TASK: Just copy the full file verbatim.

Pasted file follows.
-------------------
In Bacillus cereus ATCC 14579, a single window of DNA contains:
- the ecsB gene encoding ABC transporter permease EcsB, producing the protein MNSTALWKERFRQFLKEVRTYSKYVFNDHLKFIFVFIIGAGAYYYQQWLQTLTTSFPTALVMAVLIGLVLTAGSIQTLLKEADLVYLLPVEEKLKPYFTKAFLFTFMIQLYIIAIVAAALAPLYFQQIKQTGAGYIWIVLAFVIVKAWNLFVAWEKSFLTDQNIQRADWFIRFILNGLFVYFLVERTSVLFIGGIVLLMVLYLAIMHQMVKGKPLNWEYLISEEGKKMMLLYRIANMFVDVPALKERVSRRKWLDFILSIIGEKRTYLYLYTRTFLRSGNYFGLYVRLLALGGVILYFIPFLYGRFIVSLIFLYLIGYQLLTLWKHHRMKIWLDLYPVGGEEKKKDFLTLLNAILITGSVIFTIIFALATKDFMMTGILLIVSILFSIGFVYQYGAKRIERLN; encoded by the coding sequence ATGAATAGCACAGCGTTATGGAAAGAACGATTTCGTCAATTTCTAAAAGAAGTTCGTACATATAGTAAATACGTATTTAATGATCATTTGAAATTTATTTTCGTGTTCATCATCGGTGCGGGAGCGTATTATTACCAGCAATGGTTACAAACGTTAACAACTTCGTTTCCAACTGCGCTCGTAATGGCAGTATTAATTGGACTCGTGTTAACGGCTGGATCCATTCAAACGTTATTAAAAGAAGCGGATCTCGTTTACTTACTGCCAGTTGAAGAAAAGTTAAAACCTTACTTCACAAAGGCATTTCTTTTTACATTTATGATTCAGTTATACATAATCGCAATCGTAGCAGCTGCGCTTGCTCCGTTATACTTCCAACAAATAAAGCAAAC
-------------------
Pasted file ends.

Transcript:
In Bacillus cereus ATCC 14579, a single window of DNA contains:
- the ecsB gene encoding ABC transporter permease EcsB, producing the protein MNSTALWKERFRQFLKEVRTYSKYVFNDHLKFIFVFIIGAGAYYYQQWLQTLTTSFPTALVMAVLIGLVLTAGSIQTLLKEADLVYLLPVEEKLKPYFTKAFLFTFMIQLYIIAIVAAALAPLYFQQIKQTGAGYIWIVLAFVIVKAWNLFVAWEKSFLTDQNIQRADWFIRFILNGLFVYFLVERTSVLFIGGIVLLMVLYLAIMHQMVKGKPLNWEYLISEEGKKMMLLYRIANMFVDVPALKERVSRRKWLDFILSIIGEKRTYLYLYTRTFLRSGNYFGLYVRLLALGGVILYFIPFLYGRFIVSLIFLYLIGYQLLTLWKHHRMKIWLDLYPVGGEEKKKDFLTLLNAILITGSVIFTIIFALATKDFMMTGILLIVSILFSIGFVYQYGAKRIERLN; encoded by the coding sequence ATGAATAGCACAGCGTTATGGAAAGAACGATTTCGTCAATTTCTAAAAGAAGTTCGTACATATAGTAAATACGTATTTAATGATCATTTGAAATTTATTTTCGTGTTCATCATCGGTGCGGGAGCGTATTATTACCAGCAATGGTTACAAACGTTAACAACTTCGTTTCCAACTGCGCTCGTAATGGCAGTATTAATTGGACTCGTGTTAACGGCTGGATCCATTCAAACGTTATTAAAAGAAGCGGATCTCGTTTACTTACTGCCAGTTGAAGAAAAGTTAAAACCTTACTTCACAAAGGCATTTCTTTTTACATTTATGATTCAGTTATACATAATCGCAATCGTAGCAGCTGCGCTTGCTCCGTTATACTTCCAACAAATAAAGCAAAC